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Miss. Bill Would Use Casino Taxes for Deficient Bridges

The proposed legislation would direct $36 million a year to fix deficient bridges on state highways.

Tue April 14, 2015 - Southeast Edition

JACKSON, Miss. (AP) Mississippi lawmakers met March 29 and neared final approval of House Bill 1630, which would use $36 million a year in casino taxes mainly to rebuild deficient bridges on state highways.

Lawmakers agreed after casinos opened to use that revenue stream for road projects to improve access to casinos. But with those projects completed and bonds mostly paid off, the money in recent years has been flowing to the state Department of Transportation to spend as it wants.

Under a conference report between to the House and Senate released March 28, House authorizes $200 million in bonds for bridge repairs, lower than the $400 million proposed earlier. House Ways and Means Committee Chairman Jeff Smith, R-Columbus, said the total amount was lowered because of fellow Republican and Lt. Gov. Tate Reeves’ opposition to borrowing. In 2012, the first year of Reeves’ term, he refused to agree to any bond bill.

Smith said House Bill 1630 has become tied to Senate Bill 2906, which would grant borrowing authority for universities, community colleges and other needs.

Regarding House Bill 1630, Reeves said it would take about $15 million a year to service $200 million in debt over 20 years, leaving about $20 million a year in the department’s budget.

Senators approved the conference agreement, leaving House approval before the bill would go to Gov. Phil Bryant. However, Rep. Richard Bennett, R-Long Beach, said that House members were still trying to make changes to the bill.

The bill includes $18 million for construction of a bridge over the Kansas City Southern Railway in Vicksburg. Reeves said the bill aims to direct $20 million to repair county bridges, but Steve Gray of the Mississippi Association of Supervisors said the measure actually designates money for state aid roads, a separate program from local bridges.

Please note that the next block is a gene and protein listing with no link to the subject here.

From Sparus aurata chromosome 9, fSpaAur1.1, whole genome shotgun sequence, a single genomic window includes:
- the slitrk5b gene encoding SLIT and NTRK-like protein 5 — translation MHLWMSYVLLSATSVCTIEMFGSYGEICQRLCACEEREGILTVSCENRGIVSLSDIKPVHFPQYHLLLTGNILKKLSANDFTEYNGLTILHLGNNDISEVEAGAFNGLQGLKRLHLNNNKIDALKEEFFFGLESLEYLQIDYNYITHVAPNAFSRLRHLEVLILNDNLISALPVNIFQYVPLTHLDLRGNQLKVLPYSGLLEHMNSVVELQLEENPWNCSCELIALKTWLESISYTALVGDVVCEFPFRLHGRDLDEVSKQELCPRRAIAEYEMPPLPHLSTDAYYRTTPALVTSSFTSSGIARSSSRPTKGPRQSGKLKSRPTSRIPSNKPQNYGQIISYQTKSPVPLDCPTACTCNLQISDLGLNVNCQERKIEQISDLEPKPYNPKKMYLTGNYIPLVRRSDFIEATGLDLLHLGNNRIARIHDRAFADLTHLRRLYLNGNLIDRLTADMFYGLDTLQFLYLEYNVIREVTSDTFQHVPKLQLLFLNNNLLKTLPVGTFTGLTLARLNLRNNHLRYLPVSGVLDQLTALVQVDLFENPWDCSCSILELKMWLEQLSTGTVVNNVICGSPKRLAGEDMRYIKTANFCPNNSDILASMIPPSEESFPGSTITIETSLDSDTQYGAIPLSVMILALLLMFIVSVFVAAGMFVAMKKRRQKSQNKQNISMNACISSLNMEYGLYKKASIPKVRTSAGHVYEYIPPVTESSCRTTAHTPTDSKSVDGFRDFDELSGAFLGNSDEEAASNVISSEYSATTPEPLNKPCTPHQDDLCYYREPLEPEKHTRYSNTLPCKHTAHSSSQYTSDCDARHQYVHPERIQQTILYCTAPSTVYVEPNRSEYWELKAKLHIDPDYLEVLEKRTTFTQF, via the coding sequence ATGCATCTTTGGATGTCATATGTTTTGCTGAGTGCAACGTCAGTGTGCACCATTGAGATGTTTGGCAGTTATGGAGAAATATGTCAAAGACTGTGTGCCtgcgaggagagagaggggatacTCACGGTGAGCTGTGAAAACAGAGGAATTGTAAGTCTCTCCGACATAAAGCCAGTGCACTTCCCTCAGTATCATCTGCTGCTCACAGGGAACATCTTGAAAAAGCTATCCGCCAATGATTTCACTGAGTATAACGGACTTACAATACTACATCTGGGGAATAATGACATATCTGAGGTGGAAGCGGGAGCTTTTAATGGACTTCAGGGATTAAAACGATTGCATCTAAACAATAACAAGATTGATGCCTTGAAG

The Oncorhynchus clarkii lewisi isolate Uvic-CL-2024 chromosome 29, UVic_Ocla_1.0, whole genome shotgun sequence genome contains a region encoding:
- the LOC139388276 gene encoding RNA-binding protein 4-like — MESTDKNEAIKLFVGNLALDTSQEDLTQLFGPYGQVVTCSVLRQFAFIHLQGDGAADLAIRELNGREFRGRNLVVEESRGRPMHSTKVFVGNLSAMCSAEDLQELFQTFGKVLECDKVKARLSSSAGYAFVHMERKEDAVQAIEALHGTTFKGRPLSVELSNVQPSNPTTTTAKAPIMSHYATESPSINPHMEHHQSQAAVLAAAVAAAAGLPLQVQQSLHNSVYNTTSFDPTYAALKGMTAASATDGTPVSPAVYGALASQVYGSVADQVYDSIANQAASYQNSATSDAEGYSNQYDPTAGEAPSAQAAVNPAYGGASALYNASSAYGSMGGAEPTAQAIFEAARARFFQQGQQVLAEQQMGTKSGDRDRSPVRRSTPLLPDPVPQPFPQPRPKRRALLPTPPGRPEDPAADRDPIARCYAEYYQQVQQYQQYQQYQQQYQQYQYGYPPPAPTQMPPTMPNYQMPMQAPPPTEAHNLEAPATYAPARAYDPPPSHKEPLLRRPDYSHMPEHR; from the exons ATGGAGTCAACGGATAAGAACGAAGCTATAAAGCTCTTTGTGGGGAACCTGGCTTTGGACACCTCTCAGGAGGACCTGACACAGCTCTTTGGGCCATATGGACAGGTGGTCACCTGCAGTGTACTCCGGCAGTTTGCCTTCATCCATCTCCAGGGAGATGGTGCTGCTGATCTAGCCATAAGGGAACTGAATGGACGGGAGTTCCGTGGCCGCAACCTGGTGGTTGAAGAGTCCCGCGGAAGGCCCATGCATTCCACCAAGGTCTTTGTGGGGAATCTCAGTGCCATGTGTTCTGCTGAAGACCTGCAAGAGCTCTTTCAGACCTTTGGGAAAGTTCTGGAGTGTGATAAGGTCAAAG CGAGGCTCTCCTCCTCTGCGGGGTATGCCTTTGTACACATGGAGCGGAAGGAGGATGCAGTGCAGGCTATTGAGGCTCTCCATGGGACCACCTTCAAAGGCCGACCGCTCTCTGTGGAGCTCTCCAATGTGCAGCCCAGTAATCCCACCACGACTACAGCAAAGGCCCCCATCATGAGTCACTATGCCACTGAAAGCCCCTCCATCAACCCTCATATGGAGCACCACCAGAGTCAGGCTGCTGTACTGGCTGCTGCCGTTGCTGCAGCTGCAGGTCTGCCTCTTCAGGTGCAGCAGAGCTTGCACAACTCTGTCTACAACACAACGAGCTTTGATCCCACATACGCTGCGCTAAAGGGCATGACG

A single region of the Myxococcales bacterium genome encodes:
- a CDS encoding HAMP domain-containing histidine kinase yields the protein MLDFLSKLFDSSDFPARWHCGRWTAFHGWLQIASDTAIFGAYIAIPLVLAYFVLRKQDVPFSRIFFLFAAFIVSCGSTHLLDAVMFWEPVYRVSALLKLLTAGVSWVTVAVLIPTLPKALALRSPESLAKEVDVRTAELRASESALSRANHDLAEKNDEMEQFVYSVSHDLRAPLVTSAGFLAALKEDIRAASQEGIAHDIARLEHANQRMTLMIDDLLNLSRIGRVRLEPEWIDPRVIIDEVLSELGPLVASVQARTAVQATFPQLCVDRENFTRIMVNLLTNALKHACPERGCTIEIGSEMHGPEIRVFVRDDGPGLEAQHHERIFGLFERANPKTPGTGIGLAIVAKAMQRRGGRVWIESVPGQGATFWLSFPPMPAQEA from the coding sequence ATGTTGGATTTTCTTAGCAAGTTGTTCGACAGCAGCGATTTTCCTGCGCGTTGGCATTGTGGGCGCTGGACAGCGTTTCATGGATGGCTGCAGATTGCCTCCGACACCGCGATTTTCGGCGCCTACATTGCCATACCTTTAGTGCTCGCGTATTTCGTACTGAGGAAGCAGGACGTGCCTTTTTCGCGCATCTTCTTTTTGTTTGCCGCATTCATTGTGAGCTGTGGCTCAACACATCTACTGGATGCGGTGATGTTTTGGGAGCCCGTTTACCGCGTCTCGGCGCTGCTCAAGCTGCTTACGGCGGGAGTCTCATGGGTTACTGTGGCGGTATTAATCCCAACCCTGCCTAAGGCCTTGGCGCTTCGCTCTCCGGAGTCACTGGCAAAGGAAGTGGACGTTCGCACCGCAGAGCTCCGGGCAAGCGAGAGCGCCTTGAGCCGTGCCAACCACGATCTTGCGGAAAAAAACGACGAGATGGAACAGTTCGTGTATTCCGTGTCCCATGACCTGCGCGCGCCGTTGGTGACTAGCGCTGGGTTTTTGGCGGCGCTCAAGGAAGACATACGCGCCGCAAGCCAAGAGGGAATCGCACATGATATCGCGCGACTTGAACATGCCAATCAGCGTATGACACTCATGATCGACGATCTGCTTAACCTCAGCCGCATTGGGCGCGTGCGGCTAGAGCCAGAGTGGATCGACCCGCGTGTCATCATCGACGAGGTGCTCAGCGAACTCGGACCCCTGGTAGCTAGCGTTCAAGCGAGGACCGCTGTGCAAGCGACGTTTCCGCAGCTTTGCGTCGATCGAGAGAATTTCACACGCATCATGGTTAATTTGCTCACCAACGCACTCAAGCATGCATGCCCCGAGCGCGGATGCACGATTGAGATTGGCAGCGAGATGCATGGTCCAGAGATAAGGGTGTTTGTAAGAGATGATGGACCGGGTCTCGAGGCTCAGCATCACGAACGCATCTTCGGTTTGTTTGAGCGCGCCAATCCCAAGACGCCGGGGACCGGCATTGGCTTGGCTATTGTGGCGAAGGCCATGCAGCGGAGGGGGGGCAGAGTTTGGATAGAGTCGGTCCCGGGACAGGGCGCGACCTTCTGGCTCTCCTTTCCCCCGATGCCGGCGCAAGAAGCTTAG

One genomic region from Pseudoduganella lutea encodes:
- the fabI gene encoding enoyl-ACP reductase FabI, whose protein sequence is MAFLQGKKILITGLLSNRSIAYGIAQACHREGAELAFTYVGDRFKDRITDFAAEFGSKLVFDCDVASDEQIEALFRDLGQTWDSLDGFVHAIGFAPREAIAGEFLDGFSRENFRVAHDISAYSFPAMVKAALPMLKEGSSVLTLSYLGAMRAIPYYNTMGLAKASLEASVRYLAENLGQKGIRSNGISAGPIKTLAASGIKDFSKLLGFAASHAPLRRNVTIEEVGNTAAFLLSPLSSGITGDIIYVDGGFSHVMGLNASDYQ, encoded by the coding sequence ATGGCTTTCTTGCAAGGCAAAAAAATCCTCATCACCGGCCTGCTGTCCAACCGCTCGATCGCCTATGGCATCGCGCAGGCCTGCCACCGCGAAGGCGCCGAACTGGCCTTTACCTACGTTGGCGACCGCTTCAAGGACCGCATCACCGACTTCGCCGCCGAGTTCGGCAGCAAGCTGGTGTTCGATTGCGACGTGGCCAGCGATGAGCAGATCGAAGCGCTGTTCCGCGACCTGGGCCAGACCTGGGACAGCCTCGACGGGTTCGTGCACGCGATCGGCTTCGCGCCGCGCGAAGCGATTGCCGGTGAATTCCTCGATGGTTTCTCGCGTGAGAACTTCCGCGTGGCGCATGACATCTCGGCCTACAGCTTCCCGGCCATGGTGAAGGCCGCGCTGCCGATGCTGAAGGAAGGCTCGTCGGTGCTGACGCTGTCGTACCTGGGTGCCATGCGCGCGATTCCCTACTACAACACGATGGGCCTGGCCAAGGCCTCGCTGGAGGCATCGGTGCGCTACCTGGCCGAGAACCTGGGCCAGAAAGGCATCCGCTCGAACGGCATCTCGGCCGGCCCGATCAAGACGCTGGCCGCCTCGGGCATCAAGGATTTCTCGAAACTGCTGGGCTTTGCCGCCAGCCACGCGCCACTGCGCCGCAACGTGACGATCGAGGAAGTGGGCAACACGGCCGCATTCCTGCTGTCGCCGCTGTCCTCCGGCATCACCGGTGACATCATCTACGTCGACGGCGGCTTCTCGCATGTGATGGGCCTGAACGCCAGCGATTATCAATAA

The original House bill mandated $7 million a year for tourism projects and marketing, with the support of casinos and other business interests. But the bill sets aside only $13.5 million in one-time money for such purposes. It would provide $12 million over two years to build an aquarium in Gulfport, $1 million to renovate the E.E. Bass Cultural Arts Center, located in a former school in Greenville, and $500,000 to build the Catfish Row Museum in Vicksburg.

Of the three House conferees, Rep. Alex Monsour is a Vicksburg Republican, while Bennett’s district includes the aquarium site.

The bill has no projects for four other casino counties — Adams, Coahoma, Hancock and Tunica. The measure does give preference to repairing deficient bridges in casino counties and on roads in adjoining counties leading to casinos.

Webster Franklin, CEO of the Tunica Convention & Visitors Bureau, said Mississippi needs to do more to promote tourism, especially with the casino business is shrinking.

”We’ve got serious, fundamental issues that need to be addressed,’’ Franklin said.

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